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Fall Academic Term 2002 Course Guide

Note: You must establish a session for Fall Academic Term 2002 on wolverineaccess.umich.edu in order to use the link "Check Times, Location, and Availability". Once your session is established, the links will function.

Courses in Anthropological Archaeology


This page was created at 7:42 PM on Thu, Oct 3, 2002.

Fall Academic Term, 2002 (September 3 - December 20)


ANTHRARC 282(ANTHRCUL 282). Introduction to Prehistoric Archaeology.

Section 001.

Instructor(s): Carla M Sinopoli (sinopoli@umich.edu)

Prerequisites & Distribution: (4). (SS).

Credits: (4).

Course Homepage: http://coursetools.ummu.umich.edu/2002/fall/anthrarc/282/001.nsf

This course will combine a presentation of the techniques, methods, and theories of anthropological archaeology with a general survey of world prehistory. Discussion of method and theory will cover field and laboratory techniques for acquiring information about past cultures, methods for using that information to test ideas about past cultural organization and evolution, and current theoretical developments in anthropological archaeology. The survey of world prehistory will focus on four major topics:

  • the emergence in Africa of the first proto-humans, between two and six million years ago;
  • the appearance of the first anatomically and behaviorally "modern" humans;
  • the origins of domesticated plants and animals, and the development of the first village farming communities; and
  • the rise of more complex stratified "state-level" societies

The course will be oriented as much toward students with a general curiosity and interest in the human past as toward students who will become eventual concentrators. There will be three one-hour lectures plus one discussion section per week. Requirements: two in-class hourly exams and a final examination, plus three take-home exercises that give students firsthand experience with the analysis and interpretation of archaeological data. Required readings: Archaeology: Down to Earth , by David Hurst Thomas, and Images of the Past , by G. Feinman and D. Price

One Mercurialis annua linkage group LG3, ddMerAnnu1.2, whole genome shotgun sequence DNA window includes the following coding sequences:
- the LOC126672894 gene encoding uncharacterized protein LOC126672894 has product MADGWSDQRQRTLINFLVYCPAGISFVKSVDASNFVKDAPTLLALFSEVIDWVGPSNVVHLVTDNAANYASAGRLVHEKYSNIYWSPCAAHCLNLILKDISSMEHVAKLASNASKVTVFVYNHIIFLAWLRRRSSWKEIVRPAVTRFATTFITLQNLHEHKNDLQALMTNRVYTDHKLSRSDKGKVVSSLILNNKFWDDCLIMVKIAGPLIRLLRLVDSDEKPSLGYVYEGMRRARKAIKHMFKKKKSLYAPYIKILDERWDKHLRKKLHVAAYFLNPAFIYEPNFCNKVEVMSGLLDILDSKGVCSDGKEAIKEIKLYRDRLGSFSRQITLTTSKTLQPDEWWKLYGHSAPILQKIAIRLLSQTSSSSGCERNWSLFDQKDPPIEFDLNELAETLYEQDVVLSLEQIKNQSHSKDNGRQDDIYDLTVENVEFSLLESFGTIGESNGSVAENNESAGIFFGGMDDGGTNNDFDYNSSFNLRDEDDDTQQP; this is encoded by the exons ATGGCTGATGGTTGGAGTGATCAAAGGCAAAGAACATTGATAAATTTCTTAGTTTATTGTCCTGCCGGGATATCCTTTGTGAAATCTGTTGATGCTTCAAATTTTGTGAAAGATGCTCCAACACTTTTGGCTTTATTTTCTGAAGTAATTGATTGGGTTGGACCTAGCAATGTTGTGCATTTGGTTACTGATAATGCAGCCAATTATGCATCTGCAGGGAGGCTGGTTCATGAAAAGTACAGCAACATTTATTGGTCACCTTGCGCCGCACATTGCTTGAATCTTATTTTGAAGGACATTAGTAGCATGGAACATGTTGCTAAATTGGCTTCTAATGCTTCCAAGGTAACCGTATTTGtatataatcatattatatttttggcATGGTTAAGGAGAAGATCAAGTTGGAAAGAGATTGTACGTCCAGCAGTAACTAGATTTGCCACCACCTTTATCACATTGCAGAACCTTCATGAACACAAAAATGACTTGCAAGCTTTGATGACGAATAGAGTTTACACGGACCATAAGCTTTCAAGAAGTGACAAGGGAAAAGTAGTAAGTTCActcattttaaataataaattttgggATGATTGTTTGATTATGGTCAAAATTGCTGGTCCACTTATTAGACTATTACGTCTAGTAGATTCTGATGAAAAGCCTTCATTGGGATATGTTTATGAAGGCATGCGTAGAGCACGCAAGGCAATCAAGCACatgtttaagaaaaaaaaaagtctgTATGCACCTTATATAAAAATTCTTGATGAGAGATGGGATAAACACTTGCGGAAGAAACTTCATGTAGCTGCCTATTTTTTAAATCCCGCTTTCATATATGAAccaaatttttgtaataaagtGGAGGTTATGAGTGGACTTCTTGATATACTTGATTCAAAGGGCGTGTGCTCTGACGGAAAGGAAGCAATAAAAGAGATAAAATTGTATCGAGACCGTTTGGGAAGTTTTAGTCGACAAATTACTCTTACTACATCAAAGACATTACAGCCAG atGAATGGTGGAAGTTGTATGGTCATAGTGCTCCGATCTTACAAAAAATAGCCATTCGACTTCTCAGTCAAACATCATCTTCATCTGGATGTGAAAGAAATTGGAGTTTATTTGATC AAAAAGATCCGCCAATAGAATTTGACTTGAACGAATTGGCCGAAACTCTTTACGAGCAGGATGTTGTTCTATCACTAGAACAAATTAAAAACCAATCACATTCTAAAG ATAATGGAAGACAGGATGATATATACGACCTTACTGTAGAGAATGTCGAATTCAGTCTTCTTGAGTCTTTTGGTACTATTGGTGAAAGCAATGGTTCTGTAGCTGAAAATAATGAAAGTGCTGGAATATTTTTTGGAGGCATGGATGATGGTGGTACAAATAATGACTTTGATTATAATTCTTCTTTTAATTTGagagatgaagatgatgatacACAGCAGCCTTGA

Check Times, Location, and Availability Cost: 2 Waitlist Code: 4

ANTHRARC 382(ANTHRCUL 382). European Prehistory.

Section 001.

Instructor(s): Robert E Whallon Jr (whallon@umich.edu)

Prerequisites & Distribution: (3). (Excl).

Credits: (3; 2 in the half-term).

Course Homepage: No homepage submitted.

A broad survey of the archaeology of Europe from the earliest evidence for human occupation to the Roman conquest of Gaul. Major themes include the emergence of human culture during the Ice Age, the introduction of agricultural economies and village life, and the development of complex societies, based on metallurgy, trade, and warfare. Students will be introduced to painted caves such as Lascaux, Venus figurines and other Paleolithic art, mammoth hunters of the steppe, megalithic tombs, Stonehenge and other ritual monuments, the princely tombs of the Early Iron Age, Vercingetorix and the assembly of the tribes of Gaul, and many other phenomena of European prehistory. Lectures will be frequently illustrated with slides and supplemented by selected films. Student evaluation is based on examinations.

Check Times, Location, and Availability Cost: 1 Waitlist Code: No Data Given.

ANTHRARC 383(ANTHRCUL 383). Prehistory of Africa.